at first I thought they were just cool, but upon looking at the pic closer, the argument could be made that they play a role in setting the scene.
Most offices are set up this way and deliberately so- it gives the ‘boss’ a position of power. The ‘boss’ has a big chair, and yet he seems at home in it because it is pulled in close to the desk- he is like a fighter pilot in the cockpit of a mighty jet. Marlowe has a big chair, yet he is isolated- there is no other furniture in his immediate vicinity. He is like a castaway in a big raft, adrift at sea. It may seem odd to get such impressions from minifigs, but the boss actually seems smug and confident, while Marlowe seems helpless and alone. I wonder how different the scene might be if Marlowe had been given a normal minifig-sized chair. While it might have gone further to enhance the “I’m the boss, you are my small and nearly insignificant subject” ambience, you would have lost the impression that Marlowe is ‘dwarfed’, not just by his chair, but perhaps by circumstances as well.June 16, 2003 at 6:12 pm #5462
The light’s look very cool, but as there seems to be no fog, dust or anything I don’t understand how a beam like that can actually exist! (Just me being picky!)
Filmmaker’s dramatic license. Movies don’t have to be 100% accurate. Ever.June 17, 2003 at 3:20 am #5564
Ah, we’re really starting to get some great replies! Really good analyses everyone.
Hali, I agree with Buxton, the director should try to hold off on responding for a while, at least a day after the pic is posted (as the next one will usually come up by then). But thanks for your insight, as it’s always nice to know what the director wanted with that specific shot.
What I was hoping we would get at is the camera position and the characters’ relationship. All though, in context, it doesn’t really work here, but I’ll still use it as an example. The camera is at table-top height, showing that the two are at the same level. They’re equals. Having a camera positioned as such usually means that the two characters are friends. It’s just like having a camera below, looking up at a person shows that s/he superior, and having a camera above, looking down on a person shows that s/he is small. A camera looking straight ahead, therefore, shows that the two are equals.
But anyway, I must agree with most of what has been said. The boss is a bit more comfortable and is in charge. He’s looking in the general direction of Marlow, while Marlow is looking right at his superior, showing that he wants to know what it is he must do. I like the contrast of colors. The room is white, yet the furniture is pretty much all black. The mask is on Marlow’s side, so that obviously says something.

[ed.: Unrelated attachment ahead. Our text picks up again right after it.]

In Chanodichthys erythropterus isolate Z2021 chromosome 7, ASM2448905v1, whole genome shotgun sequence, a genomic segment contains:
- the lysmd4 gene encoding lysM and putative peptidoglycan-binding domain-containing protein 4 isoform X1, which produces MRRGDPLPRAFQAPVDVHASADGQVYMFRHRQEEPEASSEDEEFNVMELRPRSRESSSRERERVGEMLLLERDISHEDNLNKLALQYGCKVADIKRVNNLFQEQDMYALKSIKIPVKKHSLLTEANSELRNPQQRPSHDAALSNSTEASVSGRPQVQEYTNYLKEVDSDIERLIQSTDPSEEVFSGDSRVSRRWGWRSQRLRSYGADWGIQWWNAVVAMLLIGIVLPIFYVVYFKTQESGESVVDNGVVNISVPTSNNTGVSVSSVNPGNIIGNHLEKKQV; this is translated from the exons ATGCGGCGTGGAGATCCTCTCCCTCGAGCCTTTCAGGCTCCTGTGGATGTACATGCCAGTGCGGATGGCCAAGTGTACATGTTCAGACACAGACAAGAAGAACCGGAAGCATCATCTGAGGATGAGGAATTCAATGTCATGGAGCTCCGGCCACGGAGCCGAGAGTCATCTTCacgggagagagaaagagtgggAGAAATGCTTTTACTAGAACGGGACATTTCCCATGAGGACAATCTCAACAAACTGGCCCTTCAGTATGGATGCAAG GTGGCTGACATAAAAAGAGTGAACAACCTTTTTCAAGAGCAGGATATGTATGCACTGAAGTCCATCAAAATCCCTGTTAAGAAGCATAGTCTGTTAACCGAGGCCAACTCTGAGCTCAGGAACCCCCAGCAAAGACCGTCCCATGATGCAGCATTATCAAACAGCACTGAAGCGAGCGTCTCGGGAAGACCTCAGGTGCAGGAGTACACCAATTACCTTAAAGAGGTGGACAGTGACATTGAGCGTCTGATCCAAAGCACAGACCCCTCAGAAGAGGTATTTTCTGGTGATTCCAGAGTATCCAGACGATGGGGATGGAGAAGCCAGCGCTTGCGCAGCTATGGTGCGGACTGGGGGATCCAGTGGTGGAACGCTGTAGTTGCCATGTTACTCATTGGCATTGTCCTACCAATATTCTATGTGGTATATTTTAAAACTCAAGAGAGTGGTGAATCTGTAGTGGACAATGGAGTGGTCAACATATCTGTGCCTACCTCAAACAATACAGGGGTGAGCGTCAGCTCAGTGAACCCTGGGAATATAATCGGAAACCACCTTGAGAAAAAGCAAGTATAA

Shot for June 16, 2003:
Well, I still can’t get pictures from RealPlayer, but I noticed on Buxton’s site that he did, indeed, put up an avi version of OoT. And so, I’ve gotten some of my favorite shots from this instant classic. Let’s start the Out of Time Cinematography Marathon! :wink
Cometgreen, apologizing to Buxton, as he will have to hold off on his commentsJune 17, 2003 at 4:01 am #5567
I must say that I really like this shot. There is not much to complain about. The first thing I notice is the depth of field. There isn’t just a wall behind Mike. There is a hallway extending back to a door. It doesn’t end there. Through the door one can see a building across the street as well as some cars driving by every once in awhile. This brings me to my next point. While the set seems basic, there is great attention to detail. There are some things sitting at the end of the hall. I do not know what they are, but it definately keeps the hall from looking boring. They also draw the viewers attention from the speaker to Mike’s right. This keeps the viewer’s eye focused on Mike. It is kind of a tug of war between elements that results in focusing more on Mike than the speaker. One could not just take away the speaker. It is something the viewer would expect to be in Mike and Geoff’s place. That side of the shot would appear sparsely decorated as well. I also notice that Mike is not in the exact center of the shot. I guess that was to bring the hand that rapps across the arm of the chair closer to the center than the other hand. All I can say is that the shot worked.
-AlexJune 17, 2003 at 5:26 am #5572
Aarg! Me and my big mouth. OK, I’ll hold off for now.